With the number of resources decreasing and the number of patients rising, healthcare professionals at the front lines of this pandemic have had to make tough and sometimes heartbreaking choices - if you have one ventilator and three different patients, who do you give it to? In the United States, hospitals and states are rushing to offer some sort of ethical guideline to ensure that individual doctors do not have to make these decisions by themselves. However, in places like Italy, which has been devastatingly struck by COVID-19, doctors have to make some of these decisions by themselves. And, soon, America may reach a point where it comes to that.
The issue is that there is no nationally agreed-upon triage system. Right now, its more of an every-hospital-for-themselves approach. But the reason for this is not just medical, but political. Some fear that a national guideline would allow families, whose affected members were not prioritized under the system to point a finger at the government and say, "You killed my mom, dad, or grandparent." While this is understandable, a patchwork system like the one we have not is incredibly inefficient. With so many people dangerously ill, hospitals do not have time to weigh all the possibilities of every individual case, so we need a unified system to have the quickest and fairest outcome in each state.
But what would a federal guideline need to consider?
Does doing the "greatest good" mean saving the greatest number of lives or the most amount of years? In the case of age, many ethicists believe there should be an age cut-off, often at 80 years old. But who how old is too old? Some states consider age as a factor, others don't, and some use it as a tiebreaker between patients. However, many believe this to reek of age discrimination. While I do agree that an age cutoff is quite ageist, the older a person gets, the weaker their immune system becomes. From a purely medical standpoint, older patients will have less of a chance of survival even with a ventilator. Does that mean a younger patient with an already fatal case of COVID-19 be prioritized before an 80-year old with a mild case? Of course not. But it should be a second-tier consideration.
Should sick healthcare workers be prioritized over others? On one hand, these are the fighters who are risking their lives and their families' lives to ensure the health of society. They deserve to know that their risk-taking will be honored and that we will have their backs. On top of that, the faster afflicted healthcare workers can work again, the more professionals we will have on the front lines to help future cases. On the other hand, it would be entirely wrong to have a hospital only caring for healthcare workers with the general public shut out. The essential workers are also risking their lives and they need to be honored as well. Moreover, many individuals who have recovered from COVID-19 still have underlying issues that prevent them from working - prioritizing healthcare workers will not necessarily translate to more workers in the hospitals. This is a hotly debated issue because both ends of the spectrum are justified, but it needs to be considered when devising a federal plan.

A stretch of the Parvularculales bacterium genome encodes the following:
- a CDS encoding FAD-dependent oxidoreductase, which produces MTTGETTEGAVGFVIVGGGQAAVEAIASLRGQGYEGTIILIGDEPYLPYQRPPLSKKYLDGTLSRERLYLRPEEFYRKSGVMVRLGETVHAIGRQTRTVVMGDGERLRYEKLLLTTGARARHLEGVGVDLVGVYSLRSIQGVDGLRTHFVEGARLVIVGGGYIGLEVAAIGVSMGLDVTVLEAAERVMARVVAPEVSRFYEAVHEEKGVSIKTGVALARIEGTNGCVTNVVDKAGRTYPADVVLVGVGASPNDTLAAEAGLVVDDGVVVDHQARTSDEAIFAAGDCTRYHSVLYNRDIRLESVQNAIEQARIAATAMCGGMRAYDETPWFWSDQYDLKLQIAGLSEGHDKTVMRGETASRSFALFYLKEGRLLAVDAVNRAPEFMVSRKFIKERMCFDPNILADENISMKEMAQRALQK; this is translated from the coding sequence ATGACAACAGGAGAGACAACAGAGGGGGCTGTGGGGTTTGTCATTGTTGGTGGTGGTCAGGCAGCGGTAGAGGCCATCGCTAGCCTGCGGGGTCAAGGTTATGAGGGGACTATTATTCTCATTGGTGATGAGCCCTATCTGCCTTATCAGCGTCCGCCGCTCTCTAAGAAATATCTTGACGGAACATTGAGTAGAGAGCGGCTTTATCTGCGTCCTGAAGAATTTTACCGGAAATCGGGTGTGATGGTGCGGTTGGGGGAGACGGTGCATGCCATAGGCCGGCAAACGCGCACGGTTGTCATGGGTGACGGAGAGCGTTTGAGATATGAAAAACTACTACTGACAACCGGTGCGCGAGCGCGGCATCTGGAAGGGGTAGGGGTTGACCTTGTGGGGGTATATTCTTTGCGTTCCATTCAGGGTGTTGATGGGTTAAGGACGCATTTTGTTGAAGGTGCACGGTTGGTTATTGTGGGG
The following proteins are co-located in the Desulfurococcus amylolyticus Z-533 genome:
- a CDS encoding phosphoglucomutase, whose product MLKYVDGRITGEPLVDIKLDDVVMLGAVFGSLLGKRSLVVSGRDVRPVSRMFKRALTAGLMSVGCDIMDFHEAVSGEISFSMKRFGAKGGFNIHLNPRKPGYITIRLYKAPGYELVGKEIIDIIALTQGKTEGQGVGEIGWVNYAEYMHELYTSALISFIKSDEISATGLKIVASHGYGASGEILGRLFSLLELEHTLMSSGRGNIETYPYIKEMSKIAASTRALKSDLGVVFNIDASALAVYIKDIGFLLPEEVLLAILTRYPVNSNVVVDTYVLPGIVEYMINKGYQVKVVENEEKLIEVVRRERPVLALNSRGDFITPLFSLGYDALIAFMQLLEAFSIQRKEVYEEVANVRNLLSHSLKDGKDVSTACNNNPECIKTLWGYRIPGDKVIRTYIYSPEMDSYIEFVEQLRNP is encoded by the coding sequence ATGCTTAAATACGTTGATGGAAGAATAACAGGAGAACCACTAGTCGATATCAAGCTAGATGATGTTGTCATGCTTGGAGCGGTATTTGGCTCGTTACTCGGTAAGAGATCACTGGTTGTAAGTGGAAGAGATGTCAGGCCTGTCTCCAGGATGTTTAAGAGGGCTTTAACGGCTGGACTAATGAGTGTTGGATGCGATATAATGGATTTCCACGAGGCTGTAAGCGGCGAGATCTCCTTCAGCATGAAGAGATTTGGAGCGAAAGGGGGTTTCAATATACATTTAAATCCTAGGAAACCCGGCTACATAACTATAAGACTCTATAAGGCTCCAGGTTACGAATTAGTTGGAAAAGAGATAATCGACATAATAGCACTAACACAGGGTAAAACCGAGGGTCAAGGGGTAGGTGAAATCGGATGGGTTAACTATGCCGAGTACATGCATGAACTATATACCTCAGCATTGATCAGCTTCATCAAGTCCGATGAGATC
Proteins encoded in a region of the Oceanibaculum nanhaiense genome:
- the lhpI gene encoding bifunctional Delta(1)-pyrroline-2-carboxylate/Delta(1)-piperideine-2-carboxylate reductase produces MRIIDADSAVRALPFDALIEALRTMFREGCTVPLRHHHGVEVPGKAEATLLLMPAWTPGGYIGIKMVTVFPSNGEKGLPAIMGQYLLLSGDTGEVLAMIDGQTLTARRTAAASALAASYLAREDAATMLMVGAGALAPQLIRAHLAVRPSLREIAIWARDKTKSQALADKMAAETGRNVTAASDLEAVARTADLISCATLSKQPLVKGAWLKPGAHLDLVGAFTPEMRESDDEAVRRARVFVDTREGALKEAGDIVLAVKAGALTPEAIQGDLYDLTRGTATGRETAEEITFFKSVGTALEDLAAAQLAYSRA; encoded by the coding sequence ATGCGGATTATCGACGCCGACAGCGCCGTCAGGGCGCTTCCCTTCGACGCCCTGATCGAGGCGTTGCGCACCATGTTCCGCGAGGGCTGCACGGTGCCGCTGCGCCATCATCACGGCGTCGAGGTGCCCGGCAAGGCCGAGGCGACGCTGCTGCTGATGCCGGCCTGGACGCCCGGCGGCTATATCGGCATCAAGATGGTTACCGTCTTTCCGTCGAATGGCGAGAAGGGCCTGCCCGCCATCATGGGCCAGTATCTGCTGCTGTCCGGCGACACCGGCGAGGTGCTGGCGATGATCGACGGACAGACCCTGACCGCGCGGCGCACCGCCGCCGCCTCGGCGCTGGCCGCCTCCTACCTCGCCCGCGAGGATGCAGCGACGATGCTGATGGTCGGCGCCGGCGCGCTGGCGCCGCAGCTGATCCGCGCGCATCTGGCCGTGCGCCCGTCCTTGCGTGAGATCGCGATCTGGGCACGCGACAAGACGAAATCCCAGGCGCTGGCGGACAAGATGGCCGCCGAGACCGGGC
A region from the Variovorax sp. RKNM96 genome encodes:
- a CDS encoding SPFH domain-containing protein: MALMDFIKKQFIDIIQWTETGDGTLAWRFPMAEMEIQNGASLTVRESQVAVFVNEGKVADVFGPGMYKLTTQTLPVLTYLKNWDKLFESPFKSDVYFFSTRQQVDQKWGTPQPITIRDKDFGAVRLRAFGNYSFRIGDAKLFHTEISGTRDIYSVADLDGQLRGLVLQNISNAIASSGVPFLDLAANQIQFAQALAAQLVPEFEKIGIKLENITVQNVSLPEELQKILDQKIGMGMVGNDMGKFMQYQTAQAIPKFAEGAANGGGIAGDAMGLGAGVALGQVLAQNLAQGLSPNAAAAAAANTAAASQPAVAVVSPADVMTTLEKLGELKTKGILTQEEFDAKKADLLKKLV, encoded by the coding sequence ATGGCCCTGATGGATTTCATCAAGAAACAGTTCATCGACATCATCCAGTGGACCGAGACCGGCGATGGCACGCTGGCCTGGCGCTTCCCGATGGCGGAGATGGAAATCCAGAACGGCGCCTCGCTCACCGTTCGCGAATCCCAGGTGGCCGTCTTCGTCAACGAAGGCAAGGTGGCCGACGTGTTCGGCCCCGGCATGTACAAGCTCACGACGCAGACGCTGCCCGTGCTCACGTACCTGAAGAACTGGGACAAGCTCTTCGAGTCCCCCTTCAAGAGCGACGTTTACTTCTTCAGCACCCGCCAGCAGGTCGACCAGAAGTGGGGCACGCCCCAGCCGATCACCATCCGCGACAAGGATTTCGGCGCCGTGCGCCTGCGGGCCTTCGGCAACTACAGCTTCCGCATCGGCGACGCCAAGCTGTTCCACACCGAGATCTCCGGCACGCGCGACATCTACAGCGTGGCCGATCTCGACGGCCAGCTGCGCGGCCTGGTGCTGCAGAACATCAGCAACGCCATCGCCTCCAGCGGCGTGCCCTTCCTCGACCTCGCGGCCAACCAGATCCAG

Pre-Existing Conditions and Social Factors
This is where the waters get even more muddy. Based on underlying health issues like cancer or diabetes, should doctors take it upon themselves to estimate the number of years a patient may survive or what their quality of life will be after recovery? Should they consider social factors like dependent children? These are far beyond the scope of a doctor's practice and only emphasize the need for expert ethicists to collaborate on a national structure to consider these factors.
A final option to bypass a guideline is a lottery system. A literal random decision to choose who gets a ventilator. The issue with this is that it may not be in the best interest of an efficient ending to the pandemic. We want to save as many people as we can as fast as we can and that requires tough decisions. But then the actual problem reveals itself: we have an administration that refuses to make those tough decisions.
Trump refuses to take accountability for any action, including triage guidelines and mandatory social distancing orders, and forces the states and hospitals to make their own so that he is not to blame. So where does the burden fall? On the healthcare professionals. Trump wants people to blame doctors, hospitals, state governors, anybody except himself for the crisis that he put us in with his delayed response. When someone's grandmother, mother, father, or sibling dies, he wants the family to point the finger at the doctors who are working day and night at the front lines, while he sits safely in the White House watching the country burn when he's the one who lit the match.